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In Georgia Senate runoff, Warnock focuses on voting rights while Walker deals with social issues


In Georgia Senate runoff, Warnock focuses on voting rights while Walker deals with social issues

Dec 06, 2022 | 6:45 am ET
By John A. Tures
In Georgia Senate runoff, Warnock focuses on voting rights while Walker deals with social issues
Republican candidate for U.S. Senate Herschel Walker, campaigning in Cleveland, Georgia, on Oct. 26, 2022 (Ariana Figueroa/States Newsroom).

Georgia’s U.S. Senate runoff election may not decide party control of the upper branch of the legislature, but the battle is no less fierce between the Democrats and Republicans.

Sen. Raphael Warnock has chosen to focus on voting rights and the importance of participation in politics, while Herschel Walker is tackling abortion and LGBTQ issues.

I covered Warnock’s rally at Emory University in Atlanta. He praised the young people there for their “impatience.” He added “we need that impatience. Just don’t get discouraged by the sometimes slow pace of democracy.” He called upon those in person to reject passivity as well as “those who traffic in division.”

He not only discussed his public housing and Upward Bound experiences growing up. He defended expanding Medicaid, Pell Grants, and resolving student debt and “Dreamers” who are “living in the only country they’ve ever known.”

But with the greatest emphasis, Warnock focused on voting, noting that Georgians “would have to choose between Jan. 5 and Jan. 6” he included, noting the date of the runoff in 2021, and the insurrection attempt the following day, in emphasizing the importance of the ballot.

Walker disagreed with Warnock’s efforts to enable early voting on the weekends.

“You don’t change the rules in the middle of the game,” he said, as reported by Fox News. “They’ve known this, and it’s sad that right now they’re making it harder on the voters by bringing questions into the election system.”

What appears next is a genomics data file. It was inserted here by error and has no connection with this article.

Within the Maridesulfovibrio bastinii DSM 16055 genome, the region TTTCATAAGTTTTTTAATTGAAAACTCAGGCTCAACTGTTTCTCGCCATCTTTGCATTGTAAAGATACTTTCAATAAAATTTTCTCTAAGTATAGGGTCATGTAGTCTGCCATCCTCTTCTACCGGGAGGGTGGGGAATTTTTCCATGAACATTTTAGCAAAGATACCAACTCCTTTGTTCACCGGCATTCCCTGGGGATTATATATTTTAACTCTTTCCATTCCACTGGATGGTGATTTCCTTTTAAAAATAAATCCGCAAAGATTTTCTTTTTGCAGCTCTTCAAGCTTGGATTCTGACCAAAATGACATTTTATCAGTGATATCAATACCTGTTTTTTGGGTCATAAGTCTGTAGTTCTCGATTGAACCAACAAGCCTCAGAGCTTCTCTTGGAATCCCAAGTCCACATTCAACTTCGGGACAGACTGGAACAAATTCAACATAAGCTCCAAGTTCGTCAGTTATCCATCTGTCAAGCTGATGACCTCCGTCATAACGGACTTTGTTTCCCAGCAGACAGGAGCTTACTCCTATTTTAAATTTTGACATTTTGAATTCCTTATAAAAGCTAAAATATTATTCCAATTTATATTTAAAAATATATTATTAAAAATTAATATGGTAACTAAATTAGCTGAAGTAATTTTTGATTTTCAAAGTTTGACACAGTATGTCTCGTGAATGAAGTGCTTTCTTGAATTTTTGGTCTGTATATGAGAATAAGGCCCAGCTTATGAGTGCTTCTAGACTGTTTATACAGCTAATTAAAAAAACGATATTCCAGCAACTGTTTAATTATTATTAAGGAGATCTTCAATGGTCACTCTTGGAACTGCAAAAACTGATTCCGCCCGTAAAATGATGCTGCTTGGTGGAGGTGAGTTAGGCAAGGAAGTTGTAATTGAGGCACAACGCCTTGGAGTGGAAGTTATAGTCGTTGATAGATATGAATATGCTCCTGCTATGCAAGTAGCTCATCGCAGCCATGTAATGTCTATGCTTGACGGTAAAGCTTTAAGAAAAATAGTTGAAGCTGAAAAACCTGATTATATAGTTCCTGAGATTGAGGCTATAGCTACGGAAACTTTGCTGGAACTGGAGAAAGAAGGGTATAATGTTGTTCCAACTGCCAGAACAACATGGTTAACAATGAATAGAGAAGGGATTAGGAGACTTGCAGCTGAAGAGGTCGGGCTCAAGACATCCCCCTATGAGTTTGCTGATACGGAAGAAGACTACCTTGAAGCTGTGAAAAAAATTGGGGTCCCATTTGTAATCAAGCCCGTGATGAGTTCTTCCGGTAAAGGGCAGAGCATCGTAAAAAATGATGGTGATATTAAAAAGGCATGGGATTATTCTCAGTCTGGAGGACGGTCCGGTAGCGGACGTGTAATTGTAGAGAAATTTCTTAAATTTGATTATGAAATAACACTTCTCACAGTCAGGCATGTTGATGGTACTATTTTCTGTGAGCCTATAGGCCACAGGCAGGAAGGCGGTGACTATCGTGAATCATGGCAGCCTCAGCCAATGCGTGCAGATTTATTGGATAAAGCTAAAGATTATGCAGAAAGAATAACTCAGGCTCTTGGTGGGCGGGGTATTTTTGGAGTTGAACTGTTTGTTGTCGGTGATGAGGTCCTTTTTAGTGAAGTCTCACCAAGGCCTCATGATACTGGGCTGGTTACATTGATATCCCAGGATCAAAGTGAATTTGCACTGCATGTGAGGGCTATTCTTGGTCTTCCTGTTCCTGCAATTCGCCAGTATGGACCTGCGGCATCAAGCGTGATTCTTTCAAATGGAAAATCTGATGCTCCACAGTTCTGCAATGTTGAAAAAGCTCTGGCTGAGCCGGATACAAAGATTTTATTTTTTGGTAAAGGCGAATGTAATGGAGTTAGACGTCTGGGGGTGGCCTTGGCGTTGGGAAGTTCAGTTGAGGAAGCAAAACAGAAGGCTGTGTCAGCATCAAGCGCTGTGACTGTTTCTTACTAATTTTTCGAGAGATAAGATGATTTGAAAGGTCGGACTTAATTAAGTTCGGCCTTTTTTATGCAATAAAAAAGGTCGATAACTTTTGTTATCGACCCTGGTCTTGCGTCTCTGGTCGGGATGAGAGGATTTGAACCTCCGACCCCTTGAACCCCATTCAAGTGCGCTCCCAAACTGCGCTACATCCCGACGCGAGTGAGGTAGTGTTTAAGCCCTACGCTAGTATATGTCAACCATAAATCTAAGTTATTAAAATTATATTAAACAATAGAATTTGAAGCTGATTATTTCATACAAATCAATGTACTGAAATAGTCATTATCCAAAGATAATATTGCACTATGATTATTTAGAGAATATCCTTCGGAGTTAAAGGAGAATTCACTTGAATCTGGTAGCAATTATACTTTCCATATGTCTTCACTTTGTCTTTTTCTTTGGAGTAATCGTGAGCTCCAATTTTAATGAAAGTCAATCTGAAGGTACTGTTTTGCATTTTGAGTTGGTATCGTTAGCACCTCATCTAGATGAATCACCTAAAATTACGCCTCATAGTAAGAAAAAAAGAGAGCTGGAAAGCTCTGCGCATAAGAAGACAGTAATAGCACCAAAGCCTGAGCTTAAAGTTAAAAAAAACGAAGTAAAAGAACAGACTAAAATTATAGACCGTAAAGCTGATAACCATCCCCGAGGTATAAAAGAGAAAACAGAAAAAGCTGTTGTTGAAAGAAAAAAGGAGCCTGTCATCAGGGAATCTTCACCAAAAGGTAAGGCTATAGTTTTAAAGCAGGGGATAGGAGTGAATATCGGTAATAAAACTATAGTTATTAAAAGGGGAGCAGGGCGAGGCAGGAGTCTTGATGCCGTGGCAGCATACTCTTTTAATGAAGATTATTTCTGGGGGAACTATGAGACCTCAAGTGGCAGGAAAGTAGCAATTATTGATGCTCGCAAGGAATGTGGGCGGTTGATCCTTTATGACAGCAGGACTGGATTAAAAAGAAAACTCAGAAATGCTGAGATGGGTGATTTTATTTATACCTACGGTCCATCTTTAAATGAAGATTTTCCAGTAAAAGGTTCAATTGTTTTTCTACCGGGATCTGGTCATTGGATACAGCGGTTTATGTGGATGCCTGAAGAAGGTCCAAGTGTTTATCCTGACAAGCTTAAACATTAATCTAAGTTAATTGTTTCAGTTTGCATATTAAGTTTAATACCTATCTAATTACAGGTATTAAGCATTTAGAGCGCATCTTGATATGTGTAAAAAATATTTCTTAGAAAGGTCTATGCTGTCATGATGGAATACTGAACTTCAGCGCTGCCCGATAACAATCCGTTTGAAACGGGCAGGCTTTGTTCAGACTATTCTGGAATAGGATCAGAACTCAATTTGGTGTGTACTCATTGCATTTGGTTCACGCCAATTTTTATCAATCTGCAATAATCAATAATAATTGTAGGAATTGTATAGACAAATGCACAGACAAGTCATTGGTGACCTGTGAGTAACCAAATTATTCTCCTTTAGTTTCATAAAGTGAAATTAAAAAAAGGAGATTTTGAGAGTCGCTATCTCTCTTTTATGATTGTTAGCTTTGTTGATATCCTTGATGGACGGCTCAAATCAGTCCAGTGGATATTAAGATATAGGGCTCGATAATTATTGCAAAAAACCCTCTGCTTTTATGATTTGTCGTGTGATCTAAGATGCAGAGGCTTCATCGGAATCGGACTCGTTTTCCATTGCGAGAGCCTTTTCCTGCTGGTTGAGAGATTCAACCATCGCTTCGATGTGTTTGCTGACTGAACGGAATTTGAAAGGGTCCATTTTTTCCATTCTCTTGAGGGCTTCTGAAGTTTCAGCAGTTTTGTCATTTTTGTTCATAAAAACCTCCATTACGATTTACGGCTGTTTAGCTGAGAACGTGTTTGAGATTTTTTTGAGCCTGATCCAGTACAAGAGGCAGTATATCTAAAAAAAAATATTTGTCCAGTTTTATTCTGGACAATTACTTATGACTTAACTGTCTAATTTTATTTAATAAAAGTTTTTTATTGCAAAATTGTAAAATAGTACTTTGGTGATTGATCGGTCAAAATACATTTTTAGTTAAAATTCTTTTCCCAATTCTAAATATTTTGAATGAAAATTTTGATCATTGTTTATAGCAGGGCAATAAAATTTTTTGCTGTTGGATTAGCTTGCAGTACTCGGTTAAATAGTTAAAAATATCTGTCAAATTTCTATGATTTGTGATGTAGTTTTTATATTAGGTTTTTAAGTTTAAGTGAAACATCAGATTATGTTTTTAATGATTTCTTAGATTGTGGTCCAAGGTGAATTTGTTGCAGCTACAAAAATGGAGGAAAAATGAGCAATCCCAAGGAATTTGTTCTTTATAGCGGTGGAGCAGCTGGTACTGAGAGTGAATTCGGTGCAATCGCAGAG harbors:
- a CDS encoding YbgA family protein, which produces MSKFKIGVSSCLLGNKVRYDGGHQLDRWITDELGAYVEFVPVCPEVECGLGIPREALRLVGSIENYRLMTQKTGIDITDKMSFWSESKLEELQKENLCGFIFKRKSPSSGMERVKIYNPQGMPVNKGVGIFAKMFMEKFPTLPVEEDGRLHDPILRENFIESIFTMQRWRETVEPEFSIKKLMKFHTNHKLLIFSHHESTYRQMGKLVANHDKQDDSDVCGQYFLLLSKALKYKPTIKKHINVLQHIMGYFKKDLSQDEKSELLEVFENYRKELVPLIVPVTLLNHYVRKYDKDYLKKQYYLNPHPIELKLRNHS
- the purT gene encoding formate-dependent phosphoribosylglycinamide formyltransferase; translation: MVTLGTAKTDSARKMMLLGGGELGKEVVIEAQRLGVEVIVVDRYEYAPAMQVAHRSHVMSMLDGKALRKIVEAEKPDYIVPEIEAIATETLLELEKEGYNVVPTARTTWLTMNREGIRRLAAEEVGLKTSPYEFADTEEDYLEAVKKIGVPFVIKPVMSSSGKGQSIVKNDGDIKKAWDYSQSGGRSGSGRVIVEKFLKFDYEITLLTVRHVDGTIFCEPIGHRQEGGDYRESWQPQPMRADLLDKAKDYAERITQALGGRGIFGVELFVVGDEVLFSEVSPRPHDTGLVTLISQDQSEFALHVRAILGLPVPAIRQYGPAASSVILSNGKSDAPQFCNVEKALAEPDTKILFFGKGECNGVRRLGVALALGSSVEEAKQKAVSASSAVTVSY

His base is likely to skip early voting, to the detriment of the Republicans.

Thanks to a court ruling, and the choice of several counties (mostly blue, but a few red ones like mine), Saturday and Early Voting, turnout has been high, something that’s likely to benefit Warnock.  His events like the GOTV concert with Dave Matthews were a hit with crowd.

I spoke to a reporter who covered Herschel Walker’s event in Cobb County earlier that day (I didn’t get the invite).

“It was a lot of old people there, and they were very pro-life,” the reporter from New York told me. “Very enthusiastic too.”

Not sure that was the best issue to focus on.

Walker also decided to go very strongly for the most conservative base of the party with a long speech on LGBTQ issues.  In his speech in Carrollton, Walker was highly critical of transgender people.

Such words may fire up a crowd in a conservative county.  But perhaps his campaign was unaware of the shooting in Colorado Springs the previous night, described as a hate crime, which led to at least five deaths and 20 wounded by a shooter allegedly in tactical gear.  Instead of expanding his voting appeal, Walker appears to contract it.

Earlier this week, I was interviewed for a story about the runoff by the Savannah Morning News, covered by USA Today and other publications.  When asked about what should be the campaign strategy, I suggested both candidates think about reaching out to the center, focus on independents, Libertarians, and maybe moderate members of the other party. A Republican strategist also quoted suggested that it would be better to play to the base in a special election, where turnout was likely to be lower.

Clearly both candidates are seeking to fire up their base for the final battle on Dec. 6.  But Warnock’s message has sought to reach those voters beyond his base, while Walker’s campaign prefers an appeal to the core members of his voting bloc.

This runoff will be an excellent hypothesis test about Georgians, special elections and voting turnout in America.